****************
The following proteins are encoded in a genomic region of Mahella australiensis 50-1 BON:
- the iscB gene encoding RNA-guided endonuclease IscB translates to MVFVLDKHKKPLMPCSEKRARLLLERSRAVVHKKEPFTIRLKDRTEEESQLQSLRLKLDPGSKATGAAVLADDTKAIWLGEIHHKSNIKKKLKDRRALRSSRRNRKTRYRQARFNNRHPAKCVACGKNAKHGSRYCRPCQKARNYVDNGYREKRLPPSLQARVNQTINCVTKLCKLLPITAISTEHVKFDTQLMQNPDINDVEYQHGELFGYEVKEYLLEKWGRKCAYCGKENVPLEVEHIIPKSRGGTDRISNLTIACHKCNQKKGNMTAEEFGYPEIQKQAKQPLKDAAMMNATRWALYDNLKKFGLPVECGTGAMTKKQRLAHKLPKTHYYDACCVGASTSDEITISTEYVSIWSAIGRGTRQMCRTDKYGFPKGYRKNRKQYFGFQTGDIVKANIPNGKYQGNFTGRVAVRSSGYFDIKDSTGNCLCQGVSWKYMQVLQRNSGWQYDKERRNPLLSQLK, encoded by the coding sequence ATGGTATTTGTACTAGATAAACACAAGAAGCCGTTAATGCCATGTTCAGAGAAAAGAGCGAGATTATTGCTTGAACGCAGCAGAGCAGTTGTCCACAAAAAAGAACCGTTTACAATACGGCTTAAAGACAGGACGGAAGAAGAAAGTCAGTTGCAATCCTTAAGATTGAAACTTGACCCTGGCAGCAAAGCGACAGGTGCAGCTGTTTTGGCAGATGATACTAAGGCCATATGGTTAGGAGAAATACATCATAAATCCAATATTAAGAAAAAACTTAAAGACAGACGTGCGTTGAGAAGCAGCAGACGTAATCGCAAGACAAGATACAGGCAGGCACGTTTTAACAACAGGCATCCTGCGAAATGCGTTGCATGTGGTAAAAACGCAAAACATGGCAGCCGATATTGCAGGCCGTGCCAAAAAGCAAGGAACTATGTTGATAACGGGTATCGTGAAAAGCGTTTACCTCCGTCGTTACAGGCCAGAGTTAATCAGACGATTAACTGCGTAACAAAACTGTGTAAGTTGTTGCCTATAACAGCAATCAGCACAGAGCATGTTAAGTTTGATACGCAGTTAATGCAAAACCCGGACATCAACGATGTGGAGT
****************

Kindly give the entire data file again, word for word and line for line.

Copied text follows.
The following proteins are encoded in a genomic region of Mahella australiensis 50-1 BON:
- the iscB gene encoding RNA-guided endonuclease IscB translates to MVFVLDKHKKPLMPCSEKRARLLLERSRAVVHKKEPFTIRLKDRTEEESQLQSLRLKLDPGSKATGAAVLADDTKAIWLGEIHHKSNIKKKLKDRRALRSSRRNRKTRYRQARFNNRHPAKCVACGKNAKHGSRYCRPCQKARNYVDNGYREKRLPPSLQARVNQTINCVTKLCKLLPITAISTEHVKFDTQLMQNPDINDVEYQHGELFGYEVKEYLLEKWGRKCAYCGKENVPLEVEHIIPKSRGGTDRISNLTIACHKCNQKKGNMTAEEFGYPEIQKQAKQPLKDAAMMNATRWALYDNLKKFGLPVECGTGAMTKKQRLAHKLPKTHYYDACCVGASTSDEITISTEYVSIWSAIGRGTRQMCRTDKYGFPKGYRKNRKQYFGFQTGDIVKANIPNGKYQGNFTGRVAVRSSGYFDIKDSTGNCLCQGVSWKYMQVLQRNSGWQYDKERRNPLLSQLK, encoded by the coding sequence ATGGTATTTGTACTAGATAAACACAAGAAGCCGTTAATGCCATGTTCAGAGAAAAGAGCGAGATTATTGCTTGAACGCAGCAGAGCAGTTGTCCACAAAAAAGAACCGTTTACAATACGGCTTAAAGACAGGACGGAAGAAGAAAGTCAGTTGCAATCCTTAAGATTGAAACTTGACCCTGGCAGCAAAGCGACAGGTGCAGCTGTTTTGGCAGATGATACTAAGGCCATATGGTTAGGAGAAATACATCATAAATCCAATATTAAGAAAAAACTTAAAGACAGACGTGCGTTGAGAAGCAGCAGACGTAATCGCAAGACAAGATACAGGCAGGCACGTTTTAACAACAGGCATCCTGCGAAATGCGTTGCATGTGGTAAAAACGCAAAACATGGCAGCCGATATTGCAGGCCGTGCCAAAAAGCAAGGAACTATGTTGATAACGGGTATCGTGAAAAGCGTTTACCTCCGTCGTTACAGGCCAGAGTTAATCAGACGATTAACTGCGTAACAAAACTGTGTAAGTTGTTGCCTATAACAGCAATCAGCACAGAGCATGTTAAGTTTGATACGCAGTTAATGCAAAACCCGGACATCAACGATGTGGAGT